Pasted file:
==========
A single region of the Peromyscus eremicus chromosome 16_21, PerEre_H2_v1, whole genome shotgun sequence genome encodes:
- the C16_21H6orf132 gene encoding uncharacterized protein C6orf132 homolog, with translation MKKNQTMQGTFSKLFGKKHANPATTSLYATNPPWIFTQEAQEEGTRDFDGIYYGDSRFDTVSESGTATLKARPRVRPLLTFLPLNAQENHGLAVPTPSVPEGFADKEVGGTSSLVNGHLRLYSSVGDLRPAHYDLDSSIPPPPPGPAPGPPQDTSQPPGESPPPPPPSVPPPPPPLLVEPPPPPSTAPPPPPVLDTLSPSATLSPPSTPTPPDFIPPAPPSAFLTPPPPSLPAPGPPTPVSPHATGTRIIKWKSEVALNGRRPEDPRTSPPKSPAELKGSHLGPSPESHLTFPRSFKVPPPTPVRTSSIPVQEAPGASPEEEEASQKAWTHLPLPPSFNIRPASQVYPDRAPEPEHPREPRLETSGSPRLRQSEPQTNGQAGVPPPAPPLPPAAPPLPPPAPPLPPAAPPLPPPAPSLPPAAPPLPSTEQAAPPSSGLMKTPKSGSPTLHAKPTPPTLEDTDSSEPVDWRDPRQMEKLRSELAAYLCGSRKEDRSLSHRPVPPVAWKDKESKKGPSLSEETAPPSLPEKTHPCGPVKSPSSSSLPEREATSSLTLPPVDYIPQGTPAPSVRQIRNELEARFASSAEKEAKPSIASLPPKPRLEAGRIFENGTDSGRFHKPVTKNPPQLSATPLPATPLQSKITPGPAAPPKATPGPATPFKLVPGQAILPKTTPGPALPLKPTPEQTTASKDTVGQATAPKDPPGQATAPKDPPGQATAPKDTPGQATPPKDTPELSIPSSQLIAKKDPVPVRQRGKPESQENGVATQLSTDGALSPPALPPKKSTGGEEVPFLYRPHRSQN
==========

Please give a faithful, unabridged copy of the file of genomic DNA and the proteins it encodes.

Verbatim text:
A single region of the Peromyscus eremicus chromosome 16_21, PerEre_H2_v1, whole genome shotgun sequence genome encodes:
- the C16_21H6orf132 gene encoding uncharacterized protein C6orf132 homolog, with translation MKKNQTMQGTFSKLFGKKHANPATTSLYATNPPWIFTQEAQEEGTRDFDGIYYGDSRFDTVSESGTATLKARPRVRPLLTFLPLNAQENHGLAVPTPSVPEGFADKEVGGTSSLVNGHLRLYSSVGDLRPAHYDLDSSIPPPPPGPAPGPPQDTSQPPGESPPPPPPSVPPPPPPLLVEPPPPPSTAPPPPPVLDTLSPSATLSPPSTPTPPDFIPPAPPSAFLTPPPPSLPAPGPPTPVSPHATGTRIIKWKSEVALNGRRPEDPRTSPPKSPAELKGSHLGPSPESHLTFPRSFKVPPPTPVRTSSIPVQEAPGASPEEEEASQKAWTHLPLPPSFNIRPASQVYPDRAPEPEHPREPRLETSGSPRLRQSEPQTNGQAGVPPPAPPLPPAAPPLPPPAPPLPPAAPPLPPPAPSLPPAAPPLPSTEQAAPPSSGLMKTPKSGSPTLHAKPTPPTLEDTDSSEPVDWRDPRQMEKLRSELAAYLCGSRKEDRSLSHRPVPPVAWKDKESKKGPSLSEETAPPSLPEKTHPCGPVKSPSSSSLPEREATSSLTLPPVDYIPQGTPAPSVRQIRNELEARFASSAEKEAKPSIASLPPKPRLEAGRIFENGTDSGRFHKPVTKNPPQLSATPLPATPLQSKITPGPAAPPKATPGPATPFKLVPGQAILPKTTPGPALPLKPTPEQTTASKDTVGQATAPKDPPGQATAPKDPPGQATAPKDTPGQATPPKDTPELSIPSSQLIAKKDPVPVRQRGKPESQENGVATQLSTDGALSPPALPPKKSTGGEEVPFLYRPHRSQN